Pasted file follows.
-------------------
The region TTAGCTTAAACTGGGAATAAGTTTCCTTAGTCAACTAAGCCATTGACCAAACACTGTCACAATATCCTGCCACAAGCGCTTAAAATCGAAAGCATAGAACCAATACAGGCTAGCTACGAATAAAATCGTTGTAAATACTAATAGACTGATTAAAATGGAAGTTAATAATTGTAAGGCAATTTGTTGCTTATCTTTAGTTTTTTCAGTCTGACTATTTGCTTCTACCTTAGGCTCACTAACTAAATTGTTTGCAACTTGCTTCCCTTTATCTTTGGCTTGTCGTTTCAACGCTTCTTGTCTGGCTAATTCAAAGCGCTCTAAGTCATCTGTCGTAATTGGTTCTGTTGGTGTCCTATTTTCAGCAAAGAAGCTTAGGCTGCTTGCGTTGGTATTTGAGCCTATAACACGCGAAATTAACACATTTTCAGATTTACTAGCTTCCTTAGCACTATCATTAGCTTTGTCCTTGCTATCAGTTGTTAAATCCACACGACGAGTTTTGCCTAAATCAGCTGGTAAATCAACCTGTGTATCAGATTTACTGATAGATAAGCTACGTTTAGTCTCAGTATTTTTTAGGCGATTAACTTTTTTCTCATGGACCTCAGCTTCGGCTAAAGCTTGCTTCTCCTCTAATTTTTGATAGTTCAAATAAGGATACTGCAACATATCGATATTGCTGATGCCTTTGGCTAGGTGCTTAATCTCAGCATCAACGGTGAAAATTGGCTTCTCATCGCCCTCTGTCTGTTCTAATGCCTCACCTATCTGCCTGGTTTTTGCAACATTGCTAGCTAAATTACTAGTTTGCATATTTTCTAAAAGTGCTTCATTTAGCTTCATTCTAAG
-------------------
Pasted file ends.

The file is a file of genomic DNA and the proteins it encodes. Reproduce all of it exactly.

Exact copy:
The region TTAGCTTAAACTGGGAATAAGTTTCCTTAGTCAACTAAGCCATTGACCAAACACTGTCACAATATCCTGCCACAAGCGCTTAAAATCGAAAGCATAGAACCAATACAGGCTAGCTACGAATAAAATCGTTGTAAATACTAATAGACTGATTAAAATGGAAGTTAATAATTGTAAGGCAATTTGTTGCTTATCTTTAGTTTTTTCAGTCTGACTATTTGCTTCTACCTTAGGCTCACTAACTAAATTGTTTGCAACTTGCTTCCCTTTATCTTTGGCTTGTCGTTTCAACGCTTCTTGTCTGGCTAATTCAAAGCGCTCTAAGTCATCTGTCGTAATTGGTTCTGTTGGTGTCCTATTTTCAGCAAAGAAGCTTAGGCTGCTTGCGTTGGTATTTGAGCCTATAACACGCGAAATTAACACATTTTCAGATTTACTAGCTTCCTTAGCACTATCATTAGCTTTGTCCTTGCTATCAGTTGTTAAATCCACACGACGAGTTTTGCCTAAATCAGCTGGTAAATCAACCTGTGTATCAGATTTACTGATAGATAAGCTACGTTTAGTCTCAGTATTTTTTAGGCGATTAACTTTTTTCTCATGGACCTCAGCTTCGGCTAAAGCTTGCTTCTCCTCTAATTTTTGATAGTTCAAATAAGGATACTGCAACATATCGATATTGCTGATGCCTTTGGCTAGGTGCTTAATCTCAGCATCAACGGTGAAAATTGGCTTCTCATCGCCCTCTGTCTGTTCTAATGCCTCACCTATCTGCCTGGTTTTTGCAACATTGCTAGCTAAATTACTAGTTTGCATATTTTCTAAAAGTGCTTCATTTAGCTTCATTCTAAG